The textures, the random fabrics and cloths making up the costuming for characters is just a pleasure to look at, far more so than the awesome construction paper layout of 'South Park' Blu-rays. The picture is constantly a real pleasure to look at, as detail levels are pretty great, where applicable (some moments in the show are naturally somewhat bland in animation, so that didn't bother me). The picture depth is actually really good, even if this type of animation doesn't normally lend itself to such, especially with the flat panel mouth animations. Colors are quite solid and not the least bit dull, while contrast is absolutely pitch perfect.
I will say I noticed some ghosting in the stormtrooper escalator gag, with screens looking just fine (as well as the Emperor), but the fast motion of the white armored clones creating a visual distraction. There is also some artifacting to be found here, most noticeably in the black interior sections of the Jedi council or the skiff bar beneath the bartending EV9-D9 droid. If you have to look up that name, you lose geek street cred.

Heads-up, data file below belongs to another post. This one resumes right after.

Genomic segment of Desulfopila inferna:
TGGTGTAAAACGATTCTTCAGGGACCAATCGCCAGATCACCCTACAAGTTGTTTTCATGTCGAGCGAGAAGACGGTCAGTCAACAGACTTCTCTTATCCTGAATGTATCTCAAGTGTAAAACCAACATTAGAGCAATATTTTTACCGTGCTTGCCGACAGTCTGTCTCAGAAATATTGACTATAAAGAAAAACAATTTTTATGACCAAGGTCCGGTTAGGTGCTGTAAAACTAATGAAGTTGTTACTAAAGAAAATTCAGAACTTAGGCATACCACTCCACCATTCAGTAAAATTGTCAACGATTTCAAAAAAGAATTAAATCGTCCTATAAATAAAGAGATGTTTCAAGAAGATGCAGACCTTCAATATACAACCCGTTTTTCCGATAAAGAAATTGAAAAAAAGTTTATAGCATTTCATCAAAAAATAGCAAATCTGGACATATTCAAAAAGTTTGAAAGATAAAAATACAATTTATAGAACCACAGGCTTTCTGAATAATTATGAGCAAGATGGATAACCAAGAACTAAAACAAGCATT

The audio for 'Robot Chicken: Star Wars III' was disappointing, even with lowered expectations as this show debuts on Blu-ray. The Dolby TrueHD 5.1 track is simply lacking.
The light movement effects are nice, even if they're too few and far between, while the localization is accurate, and a fun little add in to keep the full room engaged as dialogue sometimes circles. Sadly, bass is the killer. Explosions are way too light, and some musical segments have no oomph beneath them whatsoever, in places where it would be the most fitting. The Order 67 gag and one Boba Fett spot had some light roar, which was nice, but when your film features a THX sound gag that has no rumble, and extremely limited range, something is wrong.
This track just feels limited, restrained, and that's not a good thing.
Five bonus ways to view the film. Five. That right there clinches a huge score by itself. The rest? Bonus awesome sauce.
'Robot Chicken: Star Wars III' is made with love. A bunch of guys and girls playing with toys, spawning a show that features said toys taking over and recreating, to better effect, some of the odder moments of the series. This third installment may not be the best of the bunch, but it is easily the most coherent, with an actual plot to the story, as a whole. Warner's release of the show fares better than one would think, and it's loaded to the hilt with bonus goodies. This one comes with the highest of recommendations. It's short, but it can be quite sweet.